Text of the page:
phrenology

noun
phre·​nol·​o·​gy | \ fri-ˈnä-lə-jē How to pronounce phrenology (audio) \

Definition of phrenology

: the study of the conformation and especially the contours of the skull based on the former belief that they are indicative of mental faculties and character

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Other Words from phrenology

phrenological \ ˌfre-​nə-​ˈlä-​ji-​kəl How to pronounce phrenology (audio) , ˌfrē-​ \ adjective
phrenologist \ fri-​ˈnä-​lə-​jist How to pronounce phrenology (audio) \ noun

Examples of phrenology in a Sentence

Recent Examples on the Web In Mécanisme de la physionomie humaine, Duchenne laid important foundations for both Darwin and Ekman, connecting older ideas from physiognomy and phrenology with more modern investigations into physiology and psychology. Kate Crawford, The Atlantic, 27 Apr. 2021 Microclimate and phrenology are explained with clarity and sufficient depth. Sally Peterson, oregonlive, 23 Apr. 2021 With its title mocking the attempts of phrenology to diminish the worth of African Americans, Smith paints dignified portraits of everyday black people—a bootblack, a washerman—as examples of the unique personalities inherent to every human being. Bryan Greene, Smithsonian Magazine, 26 Feb. 2021 But others disliked the stench of charlatanism that clung to any ideas associated with phrenology. Grace Huckins, Wired, 17 Aug. 2020 Some of these were fads, such as phrenology (the idea that personality or psychology could be determined by the shape of the head). Michael Hiltzik, Los Angeles Times, 22 Dec. 2020 One of Mensa’s co-founders, Roland Berrill, believed in the pseudoscience of phrenology, which involves measuring skulls to predict mental ability. Cat Zhang, The New Yorker, 9 Mar. 2020 Paton, a practitioner of phrenology, a pseudo-science that makes inferences about mental faculties and character traits based on the shape of the skull, took particular interest in Adie’s cranium. Brigit Katz, Smithsonian, 3 Sep. 2019 Visitors could have their cranial measurements taken on the spot, in keeping with the voguish interest in phrenology. Patrick Iber, The New Republic, 14 Aug. 2019

These example sentences are selected automatically from various online news sources to reflect current usage of the word 'phrenology.' Views expressed in the examples do not represent the opinion of Merriam-Webster or its editors. Send us feedback.

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First Known Use of phrenology

1815, in the meaning defined above

History and Etymology for phrenology

Greek phren-, phrḗn "midriff, seat of the passions, mind, wits" + -o- + -logy — more at frenetic

Note: In reference to the study of the skull as a guide to the mind, the word was introduced by the English physician and astronomer Thomas Ignatius Maria Forster (1789-1860) in the essay "Sketch of the new Anatomy and Physiology of the Brain and Nervous System of Drs. Gall and Spurzheim, considered as comprehending a complete system of Phrenology," The Pamphleteer, vol. 5, no. 9 (February, 1815), pp. 219-43; and also in "Observations on a new System of Phrenology, or the Anatomy and Physiology of the Brain, of Drs. Gall and Spurzheim," The Philosophical Magazine and Journal, vol. 45 (January-June, 1815), pp. 44-63. As indicated by the titles, Forster gave a name to a system already in existence, introduced by the German anatomist Franz Joseph Gall (1758-1828) and Johann Spurzheim (1776-1832). The word phrenology had been in use slightly earlier as a more general name for the scientific study of the mind.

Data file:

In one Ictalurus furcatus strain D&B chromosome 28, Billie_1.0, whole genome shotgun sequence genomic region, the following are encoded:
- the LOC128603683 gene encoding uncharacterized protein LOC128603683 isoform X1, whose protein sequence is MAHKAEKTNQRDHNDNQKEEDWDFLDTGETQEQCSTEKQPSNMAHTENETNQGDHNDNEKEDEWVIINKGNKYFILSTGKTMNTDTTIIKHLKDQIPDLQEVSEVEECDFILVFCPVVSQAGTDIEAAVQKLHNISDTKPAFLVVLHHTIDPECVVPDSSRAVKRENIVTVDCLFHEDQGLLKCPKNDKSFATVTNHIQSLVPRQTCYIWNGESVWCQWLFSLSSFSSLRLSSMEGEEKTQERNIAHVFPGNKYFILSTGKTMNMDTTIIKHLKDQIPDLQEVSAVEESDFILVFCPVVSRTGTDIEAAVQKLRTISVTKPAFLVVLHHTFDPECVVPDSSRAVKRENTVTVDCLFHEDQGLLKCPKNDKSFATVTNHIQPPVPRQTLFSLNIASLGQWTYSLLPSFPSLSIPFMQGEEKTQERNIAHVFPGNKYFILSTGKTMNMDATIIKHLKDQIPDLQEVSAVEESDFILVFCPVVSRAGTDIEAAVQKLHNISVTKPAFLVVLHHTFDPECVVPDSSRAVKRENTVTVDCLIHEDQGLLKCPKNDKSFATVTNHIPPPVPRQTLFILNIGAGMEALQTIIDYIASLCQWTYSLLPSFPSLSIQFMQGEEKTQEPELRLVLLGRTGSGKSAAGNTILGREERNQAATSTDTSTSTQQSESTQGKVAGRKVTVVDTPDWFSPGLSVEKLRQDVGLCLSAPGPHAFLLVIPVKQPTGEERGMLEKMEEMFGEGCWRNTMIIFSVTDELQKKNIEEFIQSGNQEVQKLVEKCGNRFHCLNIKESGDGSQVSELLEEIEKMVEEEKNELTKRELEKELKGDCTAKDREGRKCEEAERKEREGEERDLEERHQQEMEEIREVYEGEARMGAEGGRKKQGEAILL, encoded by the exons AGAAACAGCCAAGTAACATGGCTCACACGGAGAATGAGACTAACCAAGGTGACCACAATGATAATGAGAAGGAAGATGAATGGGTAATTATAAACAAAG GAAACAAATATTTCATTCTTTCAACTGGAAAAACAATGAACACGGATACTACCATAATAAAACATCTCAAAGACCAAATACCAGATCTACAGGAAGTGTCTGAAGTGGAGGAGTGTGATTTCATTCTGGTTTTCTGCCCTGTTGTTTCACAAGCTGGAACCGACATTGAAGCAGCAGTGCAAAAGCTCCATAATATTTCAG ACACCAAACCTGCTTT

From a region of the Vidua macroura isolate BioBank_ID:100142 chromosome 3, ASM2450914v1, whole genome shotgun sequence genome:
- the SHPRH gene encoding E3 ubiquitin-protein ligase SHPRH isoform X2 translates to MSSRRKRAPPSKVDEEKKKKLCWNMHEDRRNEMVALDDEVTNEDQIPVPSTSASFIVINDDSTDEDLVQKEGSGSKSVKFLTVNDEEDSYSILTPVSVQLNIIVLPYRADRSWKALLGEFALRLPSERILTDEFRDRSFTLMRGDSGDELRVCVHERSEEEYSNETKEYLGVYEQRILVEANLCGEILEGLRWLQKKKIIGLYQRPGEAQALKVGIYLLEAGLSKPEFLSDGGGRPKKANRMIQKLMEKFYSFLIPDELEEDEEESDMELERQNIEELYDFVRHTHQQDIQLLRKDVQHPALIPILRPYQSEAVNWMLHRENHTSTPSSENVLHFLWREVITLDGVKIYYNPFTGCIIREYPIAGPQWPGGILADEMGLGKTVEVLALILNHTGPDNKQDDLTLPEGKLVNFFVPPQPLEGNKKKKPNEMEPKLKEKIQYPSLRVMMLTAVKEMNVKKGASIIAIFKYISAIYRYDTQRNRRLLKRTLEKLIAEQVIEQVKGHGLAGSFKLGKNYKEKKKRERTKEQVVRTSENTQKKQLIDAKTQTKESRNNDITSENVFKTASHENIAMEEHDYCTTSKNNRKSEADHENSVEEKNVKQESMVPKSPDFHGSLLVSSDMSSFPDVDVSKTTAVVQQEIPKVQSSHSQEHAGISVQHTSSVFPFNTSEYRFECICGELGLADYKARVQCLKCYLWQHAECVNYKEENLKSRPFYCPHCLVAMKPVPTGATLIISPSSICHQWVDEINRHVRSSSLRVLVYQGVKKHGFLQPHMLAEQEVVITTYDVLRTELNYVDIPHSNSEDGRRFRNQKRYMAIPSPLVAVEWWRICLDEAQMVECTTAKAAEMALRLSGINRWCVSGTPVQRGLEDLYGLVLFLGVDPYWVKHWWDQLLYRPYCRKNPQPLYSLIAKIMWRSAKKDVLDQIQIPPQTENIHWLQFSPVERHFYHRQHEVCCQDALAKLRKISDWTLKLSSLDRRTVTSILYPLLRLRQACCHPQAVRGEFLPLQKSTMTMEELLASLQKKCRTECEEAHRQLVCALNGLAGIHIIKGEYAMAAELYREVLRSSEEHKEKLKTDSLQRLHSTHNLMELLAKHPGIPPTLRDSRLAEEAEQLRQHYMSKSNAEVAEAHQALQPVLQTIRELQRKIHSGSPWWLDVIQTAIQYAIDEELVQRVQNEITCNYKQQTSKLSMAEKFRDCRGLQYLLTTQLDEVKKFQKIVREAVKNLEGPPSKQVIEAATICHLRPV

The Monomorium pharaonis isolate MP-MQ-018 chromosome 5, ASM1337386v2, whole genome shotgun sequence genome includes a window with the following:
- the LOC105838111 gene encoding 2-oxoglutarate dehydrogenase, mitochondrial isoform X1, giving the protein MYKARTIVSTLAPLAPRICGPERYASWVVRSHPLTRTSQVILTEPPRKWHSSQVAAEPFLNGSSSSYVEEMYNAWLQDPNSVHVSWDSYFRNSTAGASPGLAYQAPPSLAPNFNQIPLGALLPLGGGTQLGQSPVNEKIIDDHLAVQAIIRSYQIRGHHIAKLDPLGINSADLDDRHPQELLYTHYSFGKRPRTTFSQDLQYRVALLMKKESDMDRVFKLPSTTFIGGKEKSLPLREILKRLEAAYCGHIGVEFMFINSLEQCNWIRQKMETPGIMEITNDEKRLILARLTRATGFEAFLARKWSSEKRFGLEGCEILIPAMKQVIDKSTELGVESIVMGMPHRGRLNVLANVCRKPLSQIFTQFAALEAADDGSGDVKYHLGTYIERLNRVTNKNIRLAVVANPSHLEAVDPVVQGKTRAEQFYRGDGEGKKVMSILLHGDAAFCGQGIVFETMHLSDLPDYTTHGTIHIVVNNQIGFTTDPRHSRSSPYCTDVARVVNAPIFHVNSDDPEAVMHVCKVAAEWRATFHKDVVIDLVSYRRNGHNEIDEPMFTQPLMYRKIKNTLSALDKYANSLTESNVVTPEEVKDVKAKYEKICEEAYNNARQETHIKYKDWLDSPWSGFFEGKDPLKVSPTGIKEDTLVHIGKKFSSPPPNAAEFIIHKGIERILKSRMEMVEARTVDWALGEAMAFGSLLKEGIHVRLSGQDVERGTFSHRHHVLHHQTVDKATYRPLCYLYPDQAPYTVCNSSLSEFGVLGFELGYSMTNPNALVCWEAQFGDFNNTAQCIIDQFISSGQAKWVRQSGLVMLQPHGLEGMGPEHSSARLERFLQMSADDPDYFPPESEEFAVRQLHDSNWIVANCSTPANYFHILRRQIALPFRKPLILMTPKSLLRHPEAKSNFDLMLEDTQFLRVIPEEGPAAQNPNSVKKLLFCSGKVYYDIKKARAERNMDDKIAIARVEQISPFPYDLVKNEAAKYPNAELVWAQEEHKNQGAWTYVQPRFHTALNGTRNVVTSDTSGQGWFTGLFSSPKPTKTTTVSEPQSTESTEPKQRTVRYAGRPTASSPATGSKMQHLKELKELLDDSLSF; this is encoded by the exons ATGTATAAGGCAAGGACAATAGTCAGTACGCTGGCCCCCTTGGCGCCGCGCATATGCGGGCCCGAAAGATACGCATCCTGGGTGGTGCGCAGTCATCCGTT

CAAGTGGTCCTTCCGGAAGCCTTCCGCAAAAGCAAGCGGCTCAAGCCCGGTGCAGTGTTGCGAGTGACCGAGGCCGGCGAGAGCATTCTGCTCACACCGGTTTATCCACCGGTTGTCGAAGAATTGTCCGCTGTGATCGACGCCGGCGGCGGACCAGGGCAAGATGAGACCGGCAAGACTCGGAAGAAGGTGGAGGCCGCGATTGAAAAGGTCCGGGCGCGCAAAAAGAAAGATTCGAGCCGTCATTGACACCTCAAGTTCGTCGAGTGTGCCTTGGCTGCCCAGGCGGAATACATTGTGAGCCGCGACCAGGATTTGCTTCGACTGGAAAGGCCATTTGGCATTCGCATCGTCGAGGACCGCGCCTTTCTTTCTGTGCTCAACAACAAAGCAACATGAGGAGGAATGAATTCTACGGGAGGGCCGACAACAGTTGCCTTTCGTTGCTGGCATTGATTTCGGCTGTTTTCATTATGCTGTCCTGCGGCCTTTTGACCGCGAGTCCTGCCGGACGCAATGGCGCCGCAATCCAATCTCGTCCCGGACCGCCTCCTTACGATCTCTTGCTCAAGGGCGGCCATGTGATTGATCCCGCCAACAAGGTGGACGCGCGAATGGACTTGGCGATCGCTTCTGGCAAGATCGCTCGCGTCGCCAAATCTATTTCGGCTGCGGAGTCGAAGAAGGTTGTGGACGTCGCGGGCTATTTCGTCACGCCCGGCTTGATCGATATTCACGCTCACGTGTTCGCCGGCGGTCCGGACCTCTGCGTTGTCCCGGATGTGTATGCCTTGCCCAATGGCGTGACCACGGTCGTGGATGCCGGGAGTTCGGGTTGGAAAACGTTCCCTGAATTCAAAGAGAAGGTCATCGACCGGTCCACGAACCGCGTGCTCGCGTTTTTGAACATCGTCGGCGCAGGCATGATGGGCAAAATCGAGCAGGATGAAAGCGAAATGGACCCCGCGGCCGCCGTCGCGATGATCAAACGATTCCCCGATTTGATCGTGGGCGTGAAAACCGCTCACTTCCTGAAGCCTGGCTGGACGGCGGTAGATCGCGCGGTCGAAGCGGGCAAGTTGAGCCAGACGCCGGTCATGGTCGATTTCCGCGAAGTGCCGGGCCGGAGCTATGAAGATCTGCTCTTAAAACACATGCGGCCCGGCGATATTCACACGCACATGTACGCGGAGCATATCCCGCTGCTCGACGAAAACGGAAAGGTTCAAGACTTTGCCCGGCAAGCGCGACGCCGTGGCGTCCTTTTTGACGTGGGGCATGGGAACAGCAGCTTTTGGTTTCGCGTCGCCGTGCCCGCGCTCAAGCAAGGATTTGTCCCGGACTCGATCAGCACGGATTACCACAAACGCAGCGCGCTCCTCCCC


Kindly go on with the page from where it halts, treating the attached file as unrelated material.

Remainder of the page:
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Time Traveler for phrenology

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The first known use of phrenology was in 1815

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Dictionary Entries Near phrenology

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phrenology

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Cite this Entry

“Phrenology.” Merriam-Webster.com Dictionary, Merriam-Webster, https://www.merriam-webster.com/dictionary/phrenology. Accessed 5 Aug. 2021.

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More Definitions for phrenology

phrenology

noun
phre·​nol·​o·​gy | \ fri-ˈnäl-ə-jē How to pronounce phrenology (audio) \

Medical Definition of phrenology

: the study of the conformation and especially the contours of the skull based on the former belief that they are indicative of mental faculties and character

More from Merriam-Webster on phrenology

Britannica.com: Encyclopedia article about phrenology

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